Belgian car industry flourishes again
After severe blows with the closing of no less than 3 car factory’s the past decades, the Belgian car industry seems to have recovered. Today 61.000 people are occupied by the industry, directly or indirectly.
Technology federation Agoria checked the health of the Belgian car industry, and they saw a total turnover of 22.3 billion euro in 2017, with an added value of more than 4 billion. “Almost 90% of production was destined for export,” adds Ben Van Roose from Agoria.
In 2017, a transition year for the two Belgian car assembly plants (Audi in Brussels, Volvo in Ghent), they still managed to produce 335.000 cars, approximately 240.000 in Ghent and 95.000 in Brussels.
That’s a nice figure, taken into account that both factories are preparing a big model change. “We had to stop our XC60-model in September of last year and are starting up the new XC40 from November on, but production has still to come on cruising speed”, says Eric Van Landeghem, factory manager in Ghent.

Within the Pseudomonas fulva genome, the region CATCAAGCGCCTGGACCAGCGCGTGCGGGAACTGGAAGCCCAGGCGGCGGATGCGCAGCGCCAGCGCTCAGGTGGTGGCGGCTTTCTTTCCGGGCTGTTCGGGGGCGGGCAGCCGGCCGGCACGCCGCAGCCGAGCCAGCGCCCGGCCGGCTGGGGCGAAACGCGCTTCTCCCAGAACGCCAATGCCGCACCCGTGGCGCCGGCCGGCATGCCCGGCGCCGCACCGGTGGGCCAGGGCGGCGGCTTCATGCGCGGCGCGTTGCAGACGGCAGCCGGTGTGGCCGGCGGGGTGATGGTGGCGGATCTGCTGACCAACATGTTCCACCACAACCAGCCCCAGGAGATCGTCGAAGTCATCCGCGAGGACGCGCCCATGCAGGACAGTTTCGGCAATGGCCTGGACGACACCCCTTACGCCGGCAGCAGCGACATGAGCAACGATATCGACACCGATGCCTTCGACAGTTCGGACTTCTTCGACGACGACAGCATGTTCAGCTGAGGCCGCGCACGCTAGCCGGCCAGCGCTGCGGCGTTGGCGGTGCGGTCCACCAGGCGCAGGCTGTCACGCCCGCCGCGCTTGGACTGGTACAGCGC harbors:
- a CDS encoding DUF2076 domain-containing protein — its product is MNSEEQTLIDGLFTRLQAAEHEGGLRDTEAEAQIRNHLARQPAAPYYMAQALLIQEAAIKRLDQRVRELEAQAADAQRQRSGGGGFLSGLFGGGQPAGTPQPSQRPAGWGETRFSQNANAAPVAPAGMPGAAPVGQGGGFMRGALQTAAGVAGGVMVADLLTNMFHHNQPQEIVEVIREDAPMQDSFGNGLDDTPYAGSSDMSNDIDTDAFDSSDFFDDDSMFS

“The capacity for this new model is around 100.000 cars per year at the moment, but we already received the order to increase production capacity as demand is high”, adds Van Landeghem.
At Audi still 95.000 specimen of the outgoing A1 were produced, but in the same time the factory is being completely refurbished to produce the all new e-tron electric Audi from this year on, followed by an e-tron sportback in 2019.
Belgium also has important assembling capacity in the truck business. There is Volvo Trucks in Ghent, where no less than 45.000 trucks are assembled per year (this year a total production of 1 million will be registered since the start of the factory).
At Daf Trucks (Oevelen) they produced 50.000 truck cabins and 120.000 axles, with a workforce increase of 12%. Also coach builder Van Hool (Koningshooikt) is doing well. “The whole assembling industry is employing 17.000 people”, says Van Roose proudly.
Technology sexy again?
But there is more than just assembling cars or trucks in big factories. Smaller companies all over the country deliver soft- and hardware for prestigious players.
From transmissions for Ferrari and Mercedes AMG, audio systems and applications for Jaguar and Porsche, to all kinds of chips (Melexis), navigation tools and even systems for autonomous or connected driving.
All these companies together employ (directly or indirectly) 61.000 people. “The biggest challenge is to find the right people at the right place to do the job”, concludes Agoria. They call on the Belgian youth and their parents: “Technology is sexy again, it’s interesting and rewarding to do and offers good career opportunities.”